The latest bunch of Summer Mountain Leader candidates should feel thoroughly tested after the last week of assessment. Not only did we o through everything in the syllabus but the weather gave us some very challenging conditions to endure as well. These assessments require five days with 60 hours contact time and test everything from leadership and navigation to camp craft and emergency ropework. They are intense, demanding days at the best of times and we did not get the best of weather this week.
The first two day was nice enough but with a bitter wind. We covered dealing with emergencies and accidents, improvised rescue and ended up in the River Nevis doing some stream crossings. So even though it was a dry enough day we ended up getting wet anyway. The second day we went to Glen Coe to look at security on steep ground and emergency rope work. Just to make it feel realistic we had rain for much of the day.
Our three day expedition started on Wednesday with incessent rain and 70mph winds forecast for the summits. Very careful route planning was required to find somewhere to camp that would give us some shelter and involve no stream crossings. With lots of stalking going on right now the options were severely limited! We ended up starting in Kinlochleven and walking up over the low hills on the south side of Loch Eilde Mor to a camp at the far end of the loch next to the ruin of a two storey house. We were soaked but at least the tents would not blow down.
Thursday did clear up after a wet start. We spoke witrh the stalker and checked that we would not disrupt their work that day before heading up to Glas Bheinne. This is a Graham I think and has brilliant views in all directions. The mountains are turning red as the autumn progresses with the deer grass and bracken going first. In amongst the heather some of the blaeberries have turned red as well as some ladies mantle. In another month all the hills will be a deep vibrant red.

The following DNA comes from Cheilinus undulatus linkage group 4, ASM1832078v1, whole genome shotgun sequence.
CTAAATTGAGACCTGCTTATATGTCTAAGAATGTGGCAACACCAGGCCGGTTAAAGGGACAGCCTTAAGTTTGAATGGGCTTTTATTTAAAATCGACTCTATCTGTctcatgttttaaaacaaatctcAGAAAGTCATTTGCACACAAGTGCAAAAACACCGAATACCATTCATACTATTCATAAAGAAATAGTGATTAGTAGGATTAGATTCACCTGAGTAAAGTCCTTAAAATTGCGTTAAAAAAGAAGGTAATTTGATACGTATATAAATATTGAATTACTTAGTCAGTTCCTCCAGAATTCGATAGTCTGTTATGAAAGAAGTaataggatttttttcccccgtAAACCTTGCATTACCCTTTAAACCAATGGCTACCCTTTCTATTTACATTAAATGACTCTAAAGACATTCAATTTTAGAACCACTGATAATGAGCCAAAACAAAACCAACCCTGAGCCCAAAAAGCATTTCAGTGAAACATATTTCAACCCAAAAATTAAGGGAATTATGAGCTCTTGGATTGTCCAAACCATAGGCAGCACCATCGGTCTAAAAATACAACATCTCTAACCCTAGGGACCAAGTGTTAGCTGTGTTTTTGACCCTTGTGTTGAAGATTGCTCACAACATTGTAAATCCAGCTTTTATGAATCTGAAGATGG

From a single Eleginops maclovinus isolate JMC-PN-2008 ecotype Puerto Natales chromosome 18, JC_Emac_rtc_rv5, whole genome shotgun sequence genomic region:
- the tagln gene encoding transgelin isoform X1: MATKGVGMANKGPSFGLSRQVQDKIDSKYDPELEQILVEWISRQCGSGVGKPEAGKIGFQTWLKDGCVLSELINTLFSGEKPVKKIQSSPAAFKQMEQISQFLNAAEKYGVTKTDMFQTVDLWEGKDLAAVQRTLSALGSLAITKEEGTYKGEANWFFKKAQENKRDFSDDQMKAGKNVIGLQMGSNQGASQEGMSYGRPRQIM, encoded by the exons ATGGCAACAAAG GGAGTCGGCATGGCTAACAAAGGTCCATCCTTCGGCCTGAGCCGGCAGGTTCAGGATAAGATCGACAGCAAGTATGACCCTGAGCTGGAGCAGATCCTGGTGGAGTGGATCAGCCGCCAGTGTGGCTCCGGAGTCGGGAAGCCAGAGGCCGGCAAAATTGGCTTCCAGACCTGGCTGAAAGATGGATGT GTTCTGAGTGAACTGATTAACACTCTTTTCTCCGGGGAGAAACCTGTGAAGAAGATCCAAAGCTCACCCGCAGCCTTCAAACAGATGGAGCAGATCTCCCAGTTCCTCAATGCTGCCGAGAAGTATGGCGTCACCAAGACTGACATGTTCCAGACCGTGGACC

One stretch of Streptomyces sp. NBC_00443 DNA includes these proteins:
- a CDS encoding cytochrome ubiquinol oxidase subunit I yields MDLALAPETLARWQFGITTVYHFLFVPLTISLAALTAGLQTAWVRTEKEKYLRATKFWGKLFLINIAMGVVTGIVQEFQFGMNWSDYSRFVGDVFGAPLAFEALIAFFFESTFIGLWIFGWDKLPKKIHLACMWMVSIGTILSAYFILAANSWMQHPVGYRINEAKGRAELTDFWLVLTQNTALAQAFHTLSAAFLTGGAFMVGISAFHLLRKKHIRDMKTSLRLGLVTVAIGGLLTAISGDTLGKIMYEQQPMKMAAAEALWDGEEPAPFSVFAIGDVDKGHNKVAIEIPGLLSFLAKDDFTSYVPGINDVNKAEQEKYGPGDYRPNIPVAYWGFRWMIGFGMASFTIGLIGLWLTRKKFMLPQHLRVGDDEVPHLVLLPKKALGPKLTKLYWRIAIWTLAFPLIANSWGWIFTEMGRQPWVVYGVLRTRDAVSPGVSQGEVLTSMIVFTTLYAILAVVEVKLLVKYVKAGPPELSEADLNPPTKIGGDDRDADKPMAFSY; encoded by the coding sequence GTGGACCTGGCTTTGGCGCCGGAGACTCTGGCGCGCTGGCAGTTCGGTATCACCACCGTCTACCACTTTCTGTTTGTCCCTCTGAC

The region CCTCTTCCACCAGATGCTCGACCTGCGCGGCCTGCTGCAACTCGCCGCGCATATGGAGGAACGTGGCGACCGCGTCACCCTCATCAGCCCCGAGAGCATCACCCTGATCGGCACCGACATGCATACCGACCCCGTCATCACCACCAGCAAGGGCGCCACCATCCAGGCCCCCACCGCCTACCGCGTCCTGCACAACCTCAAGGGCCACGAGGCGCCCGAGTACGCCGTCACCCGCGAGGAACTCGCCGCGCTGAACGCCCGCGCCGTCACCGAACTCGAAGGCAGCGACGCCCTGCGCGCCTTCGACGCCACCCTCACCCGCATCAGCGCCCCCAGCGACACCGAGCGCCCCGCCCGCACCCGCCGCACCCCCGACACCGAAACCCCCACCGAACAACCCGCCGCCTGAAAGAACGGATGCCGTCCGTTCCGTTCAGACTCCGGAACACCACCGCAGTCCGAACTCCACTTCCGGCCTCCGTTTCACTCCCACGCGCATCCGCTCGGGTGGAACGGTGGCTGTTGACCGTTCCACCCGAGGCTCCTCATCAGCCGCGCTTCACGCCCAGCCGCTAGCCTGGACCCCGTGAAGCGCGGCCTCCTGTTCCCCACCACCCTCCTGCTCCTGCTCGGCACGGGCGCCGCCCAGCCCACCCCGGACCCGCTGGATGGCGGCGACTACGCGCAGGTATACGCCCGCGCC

We went over the next two lower hills as well before going down to Ciaran Bothy. It looks like the MBA has put some work into this bothy recently because it is very clean and tidy, and nearly all painted white. We were grateful to be able to use the bothy to cook in but we camped in the tents outside. It was a cold, starlit night and we woke to a frost and ice on the tents this morning!
So today it was just a case of walking 14km along the nice little trail all the way back to Kinlochleven. The candidates planned the whole day including the route, what time to set off, the pace we needed to maintain walking and the navigation. They all did very well and we got a great result with five passes; five new summer mountain leaders who will go out and inspire many more people to a life of adventure in the mountains. Well done!
Self reliance is a fundamental principle of mountaineering. By participating we accept this and take responsibility for the decisions we make. These blog posts and conditions reports are intended to help you make good decisions. They do not remove the need for you to make your own judgements when out in the hills.